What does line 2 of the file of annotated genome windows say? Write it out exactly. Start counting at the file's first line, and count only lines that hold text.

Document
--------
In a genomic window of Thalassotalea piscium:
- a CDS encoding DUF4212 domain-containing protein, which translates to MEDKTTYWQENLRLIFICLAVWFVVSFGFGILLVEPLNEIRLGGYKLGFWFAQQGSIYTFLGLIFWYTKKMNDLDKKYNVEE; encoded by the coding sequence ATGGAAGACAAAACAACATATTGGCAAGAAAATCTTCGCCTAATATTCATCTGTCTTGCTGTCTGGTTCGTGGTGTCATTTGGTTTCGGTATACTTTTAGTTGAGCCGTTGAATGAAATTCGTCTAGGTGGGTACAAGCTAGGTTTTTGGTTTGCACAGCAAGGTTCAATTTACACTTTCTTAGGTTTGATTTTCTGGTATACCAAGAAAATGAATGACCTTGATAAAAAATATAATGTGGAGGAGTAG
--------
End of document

- a CDS encoding DUF4212 domain-containing protein, which translates to MEDKTTYWQENLRLIFICLAVWFVVSFGFGILLVEPLNEIRLGGYKLGFWFAQQGSIYTFLGLIFWYTKKMNDLDKKYNVEE; encoded by the coding sequence ATGGAAGACAAAACAACATATTGGCAAGAAAATCTTCGCCTAATATTCATCTGTCTTGCTGTCTGGTTCGTGGTGTCATTTGGTTTCGGTATACTTTTAGTTGAGCCGTTGAATGAAATTCGTCTAGGTGGGTACAAGCTAGGTTTTTGGTTTGCACAGCAAGGTTCAATTTACACTTTCTTAGGTTTGATTTTCTGGTATACCAAGAAAATGAATGACCTTGATAAAAAATATAATGTGGAGGAGTAG